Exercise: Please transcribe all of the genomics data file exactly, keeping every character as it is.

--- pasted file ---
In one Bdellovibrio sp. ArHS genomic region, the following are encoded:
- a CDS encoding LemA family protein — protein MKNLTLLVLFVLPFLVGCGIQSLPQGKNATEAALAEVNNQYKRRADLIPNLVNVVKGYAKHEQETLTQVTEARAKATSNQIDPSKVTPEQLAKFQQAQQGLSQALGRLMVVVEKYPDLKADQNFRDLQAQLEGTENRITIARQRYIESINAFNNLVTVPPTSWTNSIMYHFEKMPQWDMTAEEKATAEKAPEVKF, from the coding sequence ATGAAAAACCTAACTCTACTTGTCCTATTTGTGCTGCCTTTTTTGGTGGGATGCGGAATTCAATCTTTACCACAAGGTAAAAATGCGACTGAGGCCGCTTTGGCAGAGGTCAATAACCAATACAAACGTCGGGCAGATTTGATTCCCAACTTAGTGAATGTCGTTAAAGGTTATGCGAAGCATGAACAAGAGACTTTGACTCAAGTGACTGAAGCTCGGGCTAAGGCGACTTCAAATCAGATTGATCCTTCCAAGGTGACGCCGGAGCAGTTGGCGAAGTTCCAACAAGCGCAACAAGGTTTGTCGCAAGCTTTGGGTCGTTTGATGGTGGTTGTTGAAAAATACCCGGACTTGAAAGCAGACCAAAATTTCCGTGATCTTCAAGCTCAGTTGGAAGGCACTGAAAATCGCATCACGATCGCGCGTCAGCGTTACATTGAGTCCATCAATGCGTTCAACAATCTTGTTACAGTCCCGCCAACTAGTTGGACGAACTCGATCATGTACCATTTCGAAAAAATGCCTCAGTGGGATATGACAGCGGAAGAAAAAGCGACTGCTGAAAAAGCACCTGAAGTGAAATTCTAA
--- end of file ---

In one Bdellovibrio sp. ArHS genomic region, the following are encoded:
- a CDS encoding LemA family protein — protein MKNLTLLVLFVLPFLVGCGIQSLPQGKNATEAALAEVNNQYKRRADLIPNLVNVVKGYAKHEQETLTQVTEARAKATSNQIDPSKVTPEQLAKFQQAQQGLSQALGRLMVVVEKYPDLKADQNFRDLQAQLEGTENRITIARQRYIESINAFNNLVTVPPTSWTNSIMYHFEKMPQWDMTAEEKATAEKAPEVKF, from the coding sequence ATGAAAAACCTAACTCTACTTGTCCTATTTGTGCTGCCTTTTTTGGTGGGATGCGGAATTCAATCTTTACCACAAGGTAAAAATGCGACTGAGGCCGCTTTGGCAGAGGTCAATAACCAATACAAACGTCGGGCAGATTTGATTCCCAACTTAGTGAATGTCGTTAAAGGTTATGCGAAGCATGAACAAGAGACTTTGACTCAAGTGACTGAAGCTCGGGCTAAGGCGACTTCAAATCAGATTGATCCTTCCAAGGTGACGCCGGAGCAGTTGGCGAAGTTCCAACAAGCGCAACAAGGTTTGTCGCAAGCTTTGGGTCGTTTGATGGTGGTTGTTGAAAAATACCCGGACTTGAAAGCAGACCAAAATTTCCGTGATCTTCAAGCTCAGTTGGAAGGCACTGAAAATCGCATCACGATCGCGCGTCAGCGTTACATTGAGTCCATCAATGCGTTCAACAATCTTGTTACAGTCCCGCCAACTAGTTGGACGAACTCGATCATGTACCATTTCGAAAAAATGCCTCAGTGGGATATGACAGCGGAAGAAAAAGCGACTGCTGAAAAAGCACCTGAAGTGAAATTCTAA